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The Hobbit: The Desolation of Smaug


Photo taken moments after Martin Freeman is told Peter Jackson’s net worth.

Directed by Peter Jackson. 161 mins.

Worth my time? Yes. (Seen in 3D [24fps] at Arclight Hollywood)

Apart from my sore bladder near the end, Desolation is a good adventure movie and the first of Jackson’s Middle-earth adaptations in which I thought the good outweighed the bad. Some of the transitions between plots and subplots are janky (though I don’t know how Jackson and editor Jabez Olssen could have taken on so many stories and made it smoother), but unlike previous installments, fun shit happens at an acceptably steady rate.

Also, I opted for the 24fps experience this time around, definitely a good call. An Unexpected Journey looked like a nauseating (literally – 48fps makes me physically queasy) television program.

Martin Freeman is an infinitely better lead actor than LotR’s Elijah Wood. Freeman was the best part of Unexpected, and his character is even more interesting in Desolation. Kudos to the One Ring for slowly turning Bilbo into a sadistic junkie. Thorin (Richard Armitage) develops some layers, but I still wouldn’t care if any of the other dwarves die. I couldn’t name any of them. One of them is Cory, maybe?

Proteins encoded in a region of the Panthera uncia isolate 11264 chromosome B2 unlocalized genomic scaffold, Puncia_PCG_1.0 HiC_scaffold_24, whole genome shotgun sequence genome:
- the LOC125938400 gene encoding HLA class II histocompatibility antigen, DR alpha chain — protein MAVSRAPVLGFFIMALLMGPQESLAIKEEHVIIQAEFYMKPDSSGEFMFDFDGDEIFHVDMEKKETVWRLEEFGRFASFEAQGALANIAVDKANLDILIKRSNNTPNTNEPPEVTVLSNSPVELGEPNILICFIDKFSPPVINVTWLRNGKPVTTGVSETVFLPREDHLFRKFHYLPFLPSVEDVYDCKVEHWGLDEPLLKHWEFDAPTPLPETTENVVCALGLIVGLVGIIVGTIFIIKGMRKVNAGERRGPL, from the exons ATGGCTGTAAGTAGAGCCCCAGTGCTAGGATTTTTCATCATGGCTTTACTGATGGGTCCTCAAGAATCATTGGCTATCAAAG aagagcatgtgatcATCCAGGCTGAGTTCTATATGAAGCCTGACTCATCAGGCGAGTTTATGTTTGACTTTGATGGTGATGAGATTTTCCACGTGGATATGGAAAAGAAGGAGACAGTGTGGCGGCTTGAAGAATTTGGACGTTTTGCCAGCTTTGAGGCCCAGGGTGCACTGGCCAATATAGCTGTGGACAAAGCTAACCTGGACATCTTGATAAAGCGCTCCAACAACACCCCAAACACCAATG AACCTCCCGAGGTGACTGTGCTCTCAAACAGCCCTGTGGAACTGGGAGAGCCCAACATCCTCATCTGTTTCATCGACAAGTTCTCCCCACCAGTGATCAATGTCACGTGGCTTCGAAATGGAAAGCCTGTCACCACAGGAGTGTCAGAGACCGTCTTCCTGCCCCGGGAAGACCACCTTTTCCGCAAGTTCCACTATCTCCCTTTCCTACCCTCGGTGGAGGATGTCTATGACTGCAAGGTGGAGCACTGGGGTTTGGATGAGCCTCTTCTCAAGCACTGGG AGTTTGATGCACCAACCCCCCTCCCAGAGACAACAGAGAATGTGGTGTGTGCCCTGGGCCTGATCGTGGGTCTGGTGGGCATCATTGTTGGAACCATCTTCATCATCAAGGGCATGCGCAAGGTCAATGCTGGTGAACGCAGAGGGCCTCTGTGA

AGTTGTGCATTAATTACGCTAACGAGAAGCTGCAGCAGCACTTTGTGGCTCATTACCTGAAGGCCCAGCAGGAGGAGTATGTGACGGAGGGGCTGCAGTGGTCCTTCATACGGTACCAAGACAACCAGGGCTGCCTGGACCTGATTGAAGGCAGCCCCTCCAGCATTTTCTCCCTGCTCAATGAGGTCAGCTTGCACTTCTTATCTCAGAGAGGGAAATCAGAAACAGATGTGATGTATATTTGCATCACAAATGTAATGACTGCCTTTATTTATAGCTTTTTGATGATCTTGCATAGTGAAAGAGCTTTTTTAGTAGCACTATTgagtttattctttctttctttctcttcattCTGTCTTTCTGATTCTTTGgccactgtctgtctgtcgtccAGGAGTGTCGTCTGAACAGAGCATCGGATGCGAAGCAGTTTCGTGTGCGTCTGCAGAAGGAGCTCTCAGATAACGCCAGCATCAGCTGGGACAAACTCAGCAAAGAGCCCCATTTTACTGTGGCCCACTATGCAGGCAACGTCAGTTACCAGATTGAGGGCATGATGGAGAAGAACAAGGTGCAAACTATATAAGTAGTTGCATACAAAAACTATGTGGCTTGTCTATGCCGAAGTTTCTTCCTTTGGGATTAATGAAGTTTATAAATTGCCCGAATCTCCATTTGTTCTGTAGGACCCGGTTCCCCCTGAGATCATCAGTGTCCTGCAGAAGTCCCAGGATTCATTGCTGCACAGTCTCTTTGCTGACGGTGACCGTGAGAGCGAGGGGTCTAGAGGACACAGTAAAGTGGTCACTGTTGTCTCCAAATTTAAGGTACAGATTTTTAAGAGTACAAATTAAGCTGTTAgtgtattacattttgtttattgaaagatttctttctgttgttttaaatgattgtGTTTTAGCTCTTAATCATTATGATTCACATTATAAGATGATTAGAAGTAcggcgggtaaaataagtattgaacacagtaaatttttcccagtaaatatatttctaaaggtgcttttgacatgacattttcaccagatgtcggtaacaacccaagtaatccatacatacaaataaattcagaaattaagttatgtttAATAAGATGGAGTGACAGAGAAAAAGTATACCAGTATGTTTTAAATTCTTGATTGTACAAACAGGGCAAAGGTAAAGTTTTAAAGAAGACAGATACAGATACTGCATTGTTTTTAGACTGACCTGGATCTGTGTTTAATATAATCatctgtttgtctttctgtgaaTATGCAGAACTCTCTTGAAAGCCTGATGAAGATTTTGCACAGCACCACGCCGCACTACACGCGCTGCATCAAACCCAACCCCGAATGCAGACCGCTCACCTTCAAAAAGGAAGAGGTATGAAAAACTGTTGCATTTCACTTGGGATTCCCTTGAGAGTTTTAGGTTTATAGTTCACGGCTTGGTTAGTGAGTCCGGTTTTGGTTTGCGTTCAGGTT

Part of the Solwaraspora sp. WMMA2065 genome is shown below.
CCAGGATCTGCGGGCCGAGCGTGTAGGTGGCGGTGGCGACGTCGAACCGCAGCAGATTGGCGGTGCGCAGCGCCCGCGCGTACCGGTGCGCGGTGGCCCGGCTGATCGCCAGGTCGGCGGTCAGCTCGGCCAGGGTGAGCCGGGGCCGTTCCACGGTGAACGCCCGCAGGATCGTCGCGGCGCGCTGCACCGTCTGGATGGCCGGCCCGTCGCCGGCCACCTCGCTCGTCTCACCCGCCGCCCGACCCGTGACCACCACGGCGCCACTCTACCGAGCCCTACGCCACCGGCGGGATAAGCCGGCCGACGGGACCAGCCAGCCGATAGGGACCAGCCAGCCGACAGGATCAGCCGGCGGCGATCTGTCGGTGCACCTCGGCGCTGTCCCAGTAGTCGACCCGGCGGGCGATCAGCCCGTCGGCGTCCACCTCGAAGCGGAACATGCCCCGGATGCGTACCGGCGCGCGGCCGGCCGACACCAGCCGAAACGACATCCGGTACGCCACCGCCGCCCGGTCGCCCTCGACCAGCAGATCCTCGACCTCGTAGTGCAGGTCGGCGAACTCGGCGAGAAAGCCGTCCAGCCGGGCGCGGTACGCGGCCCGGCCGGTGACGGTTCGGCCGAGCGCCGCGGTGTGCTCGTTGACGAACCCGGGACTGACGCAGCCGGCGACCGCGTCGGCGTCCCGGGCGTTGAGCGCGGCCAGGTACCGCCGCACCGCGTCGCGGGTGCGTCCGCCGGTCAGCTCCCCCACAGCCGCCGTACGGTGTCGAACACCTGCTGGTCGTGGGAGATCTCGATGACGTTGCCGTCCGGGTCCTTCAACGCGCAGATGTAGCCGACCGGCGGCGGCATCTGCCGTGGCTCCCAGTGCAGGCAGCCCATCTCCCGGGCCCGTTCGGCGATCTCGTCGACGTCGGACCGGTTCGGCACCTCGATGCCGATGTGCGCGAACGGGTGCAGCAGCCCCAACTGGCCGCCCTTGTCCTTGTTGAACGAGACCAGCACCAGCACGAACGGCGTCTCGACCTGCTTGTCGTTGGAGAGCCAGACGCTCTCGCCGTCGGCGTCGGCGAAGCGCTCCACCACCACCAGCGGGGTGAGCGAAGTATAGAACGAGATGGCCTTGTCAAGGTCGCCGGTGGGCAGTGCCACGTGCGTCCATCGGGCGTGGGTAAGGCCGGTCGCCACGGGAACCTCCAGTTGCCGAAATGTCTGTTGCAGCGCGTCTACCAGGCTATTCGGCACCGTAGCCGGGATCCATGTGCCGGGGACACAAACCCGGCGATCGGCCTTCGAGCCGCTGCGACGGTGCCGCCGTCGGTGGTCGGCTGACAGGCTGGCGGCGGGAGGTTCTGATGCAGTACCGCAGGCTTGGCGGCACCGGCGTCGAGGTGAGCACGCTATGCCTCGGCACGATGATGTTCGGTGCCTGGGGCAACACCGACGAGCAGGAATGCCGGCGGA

Oh, and Ian McKellan is reliably awesome. That dude is able to carry even the most outlandish scenes. If you don’t believe me, watch X-Men: The Last Stand. McKellan’s the only actor who does any acting in that piece of Ratner shit.

Some critics and nearly every fan of the original novel are up in arms about Desolation’s inclusion of Legolas (who wasn’t in The Hobbit) and Tauriel (who has no basis whatsoever in Tolkien’s bibliography). Their inclusion isn’t crucial to the story, but I wasn’t offended. I understand that Jackson wants his Hobbit trilogy to tie into The Lord of the Rings more closely than the novels, and that’s okay by me. If you want The Hobbit to be 100% faithful to Tolkien’s vision, read the goddamn book. You could probably complete it cover-to-cover in the same time it takes to watch two of these movies.

Cliffhanger endings are tricky, but I thought Desolation pulled one off very well. The revelation and confrontation with Smaug was well done – he’s a pretty suave dragon – and the final battle scene kept me on my toes. I almost jumped when the screen went black. That’s a pretty good reaction to have after such a long movie.

Aside: Why do dragons like gold so much? They aren’t spending it, and sleeping in it appears rather uncomfortable. So what’s going on?

(Seen and written on 2013-12-13)

About patrickowens89

"I make money. And I travel a lot. I'm bringing the Beatles back to Hamburg."

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